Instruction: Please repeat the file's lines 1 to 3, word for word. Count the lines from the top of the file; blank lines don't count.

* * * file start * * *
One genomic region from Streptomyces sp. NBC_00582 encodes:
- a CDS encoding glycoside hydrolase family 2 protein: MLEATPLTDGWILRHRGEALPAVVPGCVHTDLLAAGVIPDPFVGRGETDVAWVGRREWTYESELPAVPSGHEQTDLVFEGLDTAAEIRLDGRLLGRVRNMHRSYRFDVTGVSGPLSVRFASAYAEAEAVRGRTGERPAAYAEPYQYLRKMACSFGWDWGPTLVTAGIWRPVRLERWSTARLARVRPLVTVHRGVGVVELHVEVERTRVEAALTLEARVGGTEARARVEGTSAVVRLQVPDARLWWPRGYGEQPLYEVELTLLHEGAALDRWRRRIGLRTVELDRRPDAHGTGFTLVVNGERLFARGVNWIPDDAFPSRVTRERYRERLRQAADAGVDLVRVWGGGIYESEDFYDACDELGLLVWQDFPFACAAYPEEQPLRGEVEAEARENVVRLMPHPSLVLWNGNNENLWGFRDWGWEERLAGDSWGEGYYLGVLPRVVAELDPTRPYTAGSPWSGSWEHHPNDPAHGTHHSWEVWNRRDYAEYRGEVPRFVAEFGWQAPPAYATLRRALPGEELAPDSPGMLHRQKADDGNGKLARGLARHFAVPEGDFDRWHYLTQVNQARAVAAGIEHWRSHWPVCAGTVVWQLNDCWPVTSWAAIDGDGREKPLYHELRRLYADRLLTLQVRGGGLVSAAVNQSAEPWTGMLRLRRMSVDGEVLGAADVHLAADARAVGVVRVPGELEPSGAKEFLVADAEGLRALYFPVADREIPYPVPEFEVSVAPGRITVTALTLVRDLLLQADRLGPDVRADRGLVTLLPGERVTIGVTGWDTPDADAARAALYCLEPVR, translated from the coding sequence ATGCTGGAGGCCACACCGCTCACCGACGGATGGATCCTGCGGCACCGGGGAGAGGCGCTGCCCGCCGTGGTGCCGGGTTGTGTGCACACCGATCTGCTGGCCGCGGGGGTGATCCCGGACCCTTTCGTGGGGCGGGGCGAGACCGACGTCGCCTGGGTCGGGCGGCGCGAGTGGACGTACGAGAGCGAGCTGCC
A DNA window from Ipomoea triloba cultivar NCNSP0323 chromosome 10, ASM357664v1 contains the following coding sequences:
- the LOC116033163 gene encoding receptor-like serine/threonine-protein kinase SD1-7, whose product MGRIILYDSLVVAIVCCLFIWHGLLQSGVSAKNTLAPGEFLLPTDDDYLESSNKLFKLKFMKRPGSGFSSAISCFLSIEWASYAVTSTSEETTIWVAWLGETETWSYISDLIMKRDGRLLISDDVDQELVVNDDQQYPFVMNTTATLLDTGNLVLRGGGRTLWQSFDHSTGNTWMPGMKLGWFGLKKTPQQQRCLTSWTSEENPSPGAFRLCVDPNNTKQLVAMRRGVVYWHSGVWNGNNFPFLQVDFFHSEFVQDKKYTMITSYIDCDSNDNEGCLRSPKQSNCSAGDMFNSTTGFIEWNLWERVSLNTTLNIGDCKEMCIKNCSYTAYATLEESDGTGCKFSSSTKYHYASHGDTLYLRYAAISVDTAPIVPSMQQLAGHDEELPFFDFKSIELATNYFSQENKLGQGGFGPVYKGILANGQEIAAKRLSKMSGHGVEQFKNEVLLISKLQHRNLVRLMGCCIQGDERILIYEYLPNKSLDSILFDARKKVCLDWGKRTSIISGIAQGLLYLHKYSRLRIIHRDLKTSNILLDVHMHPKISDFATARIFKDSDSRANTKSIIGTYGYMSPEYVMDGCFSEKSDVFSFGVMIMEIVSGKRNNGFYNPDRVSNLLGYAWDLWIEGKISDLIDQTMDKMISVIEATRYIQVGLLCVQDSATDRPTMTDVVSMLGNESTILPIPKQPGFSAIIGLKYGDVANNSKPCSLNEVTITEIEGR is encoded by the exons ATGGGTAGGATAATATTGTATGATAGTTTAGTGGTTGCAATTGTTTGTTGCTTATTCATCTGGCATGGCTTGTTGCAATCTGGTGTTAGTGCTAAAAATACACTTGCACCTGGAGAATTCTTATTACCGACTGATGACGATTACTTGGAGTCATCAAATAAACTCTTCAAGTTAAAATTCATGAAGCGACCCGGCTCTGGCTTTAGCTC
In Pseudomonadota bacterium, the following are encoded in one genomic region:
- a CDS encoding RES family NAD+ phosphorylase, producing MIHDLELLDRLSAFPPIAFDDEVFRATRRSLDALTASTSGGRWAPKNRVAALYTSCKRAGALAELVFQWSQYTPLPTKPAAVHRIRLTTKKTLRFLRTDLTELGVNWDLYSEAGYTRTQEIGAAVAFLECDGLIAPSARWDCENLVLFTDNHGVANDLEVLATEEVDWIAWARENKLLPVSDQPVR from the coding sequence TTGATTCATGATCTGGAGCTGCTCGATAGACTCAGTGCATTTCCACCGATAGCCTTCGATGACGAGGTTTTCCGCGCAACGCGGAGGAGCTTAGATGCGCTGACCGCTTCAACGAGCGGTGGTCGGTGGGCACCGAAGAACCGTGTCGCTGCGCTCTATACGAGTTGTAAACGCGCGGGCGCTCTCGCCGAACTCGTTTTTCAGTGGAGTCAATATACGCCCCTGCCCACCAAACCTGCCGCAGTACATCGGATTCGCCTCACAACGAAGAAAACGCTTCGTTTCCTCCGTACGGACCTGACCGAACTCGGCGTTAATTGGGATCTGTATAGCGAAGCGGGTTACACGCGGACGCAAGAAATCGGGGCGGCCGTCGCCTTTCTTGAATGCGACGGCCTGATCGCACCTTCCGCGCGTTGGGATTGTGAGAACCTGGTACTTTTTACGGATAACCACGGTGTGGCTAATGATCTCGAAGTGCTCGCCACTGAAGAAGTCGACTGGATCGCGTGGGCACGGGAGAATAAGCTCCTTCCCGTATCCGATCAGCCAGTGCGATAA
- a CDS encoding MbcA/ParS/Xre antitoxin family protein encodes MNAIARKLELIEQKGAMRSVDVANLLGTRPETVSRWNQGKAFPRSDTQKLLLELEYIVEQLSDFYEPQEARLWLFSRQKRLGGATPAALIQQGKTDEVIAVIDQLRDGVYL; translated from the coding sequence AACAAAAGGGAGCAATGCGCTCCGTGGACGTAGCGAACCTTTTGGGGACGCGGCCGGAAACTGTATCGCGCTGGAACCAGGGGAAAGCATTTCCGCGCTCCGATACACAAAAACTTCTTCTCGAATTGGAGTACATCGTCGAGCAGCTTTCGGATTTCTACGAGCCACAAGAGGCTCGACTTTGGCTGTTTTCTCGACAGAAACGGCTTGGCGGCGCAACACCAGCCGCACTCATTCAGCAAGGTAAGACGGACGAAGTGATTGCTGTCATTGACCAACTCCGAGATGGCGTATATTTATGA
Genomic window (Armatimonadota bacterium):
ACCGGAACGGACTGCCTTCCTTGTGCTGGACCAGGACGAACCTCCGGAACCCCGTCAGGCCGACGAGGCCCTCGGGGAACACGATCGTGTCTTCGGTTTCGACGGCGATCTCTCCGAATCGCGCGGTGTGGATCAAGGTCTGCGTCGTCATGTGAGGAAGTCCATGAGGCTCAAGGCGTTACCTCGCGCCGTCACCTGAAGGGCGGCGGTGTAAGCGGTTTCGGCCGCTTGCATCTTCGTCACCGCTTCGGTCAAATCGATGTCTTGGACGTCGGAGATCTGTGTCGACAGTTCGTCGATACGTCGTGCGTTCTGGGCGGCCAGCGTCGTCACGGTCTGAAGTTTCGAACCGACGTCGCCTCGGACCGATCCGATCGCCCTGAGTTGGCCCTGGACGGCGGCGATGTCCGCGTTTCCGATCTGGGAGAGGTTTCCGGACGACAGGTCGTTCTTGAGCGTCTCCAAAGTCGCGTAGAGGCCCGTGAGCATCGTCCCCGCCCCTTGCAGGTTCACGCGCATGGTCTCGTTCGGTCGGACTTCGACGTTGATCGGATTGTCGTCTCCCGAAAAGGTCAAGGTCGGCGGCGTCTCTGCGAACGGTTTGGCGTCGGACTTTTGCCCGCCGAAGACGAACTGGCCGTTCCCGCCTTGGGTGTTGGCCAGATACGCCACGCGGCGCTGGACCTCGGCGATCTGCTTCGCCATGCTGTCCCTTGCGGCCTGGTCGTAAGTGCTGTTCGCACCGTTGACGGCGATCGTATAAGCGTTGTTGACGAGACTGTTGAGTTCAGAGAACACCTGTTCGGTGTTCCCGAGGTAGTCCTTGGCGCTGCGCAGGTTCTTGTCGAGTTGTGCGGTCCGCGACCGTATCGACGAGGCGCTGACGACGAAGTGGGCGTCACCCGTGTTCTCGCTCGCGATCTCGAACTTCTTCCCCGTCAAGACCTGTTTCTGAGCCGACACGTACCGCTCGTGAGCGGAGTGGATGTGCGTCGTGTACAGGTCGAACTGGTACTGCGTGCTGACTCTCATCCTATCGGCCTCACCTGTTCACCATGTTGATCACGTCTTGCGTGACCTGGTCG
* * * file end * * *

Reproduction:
One genomic region from Streptomyces sp. NBC_00582 encodes:
- a CDS encoding glycoside hydrolase family 2 protein: MLEATPLTDGWILRHRGEALPAVVPGCVHTDLLAAGVIPDPFVGRGETDVAWVGRREWTYESELPAVPSGHEQTDLVFEGLDTAAEIRLDGRLLGRVRNMHRSYRFDVTGVSGPLSVRFASAYAEAEAVRGRTGERPAAYAEPYQYLRKMACSFGWDWGPTLVTAGIWRPVRLERWSTARLARVRPLVTVHRGVGVVELHVEVERTRVEAALTLEARVGGTEARARVEGTSAVVRLQVPDARLWWPRGYGEQPLYEVELTLLHEGAALDRWRRRIGLRTVELDRRPDAHGTGFTLVVNGERLFARGVNWIPDDAFPSRVTRERYRERLRQAADAGVDLVRVWGGGIYESEDFYDACDELGLLVWQDFPFACAAYPEEQPLRGEVEAEARENVVRLMPHPSLVLWNGNNENLWGFRDWGWEERLAGDSWGEGYYLGVLPRVVAELDPTRPYTAGSPWSGSWEHHPNDPAHGTHHSWEVWNRRDYAEYRGEVPRFVAEFGWQAPPAYATLRRALPGEELAPDSPGMLHRQKADDGNGKLARGLARHFAVPEGDFDRWHYLTQVNQARAVAAGIEHWRSHWPVCAGTVVWQLNDCWPVTSWAAIDGDGREKPLYHELRRLYADRLLTLQVRGGGLVSAAVNQSAEPWTGMLRLRRMSVDGEVLGAADVHLAADARAVGVVRVPGELEPSGAKEFLVADAEGLRALYFPVADREIPYPVPEFEVSVAPGRITVTALTLVRDLLLQADRLGPDVRADRGLVTLLPGERVTIGVTGWDTPDADAARAALYCLEPVR, translated from the coding sequence ATGCTGGAGGCCACACCGCTCACCGACGGATGGATCCTGCGGCACCGGGGAGAGGCGCTGCCCGCCGTGGTGCCGGGTTGTGTGCACACCGATCTGCTGGCCGCGGGGGTGATCCCGGACCCTTTCGTGGGGCGGGGCGAGACCGACGTCGCCTGGGTCGGGCGGCGCGAGTGGACGTACGAGAGCGAGCTGCC
A DNA window from Ipomoea triloba cultivar NCNSP0323 chromosome 10, ASM357664v1 contains the following coding sequences: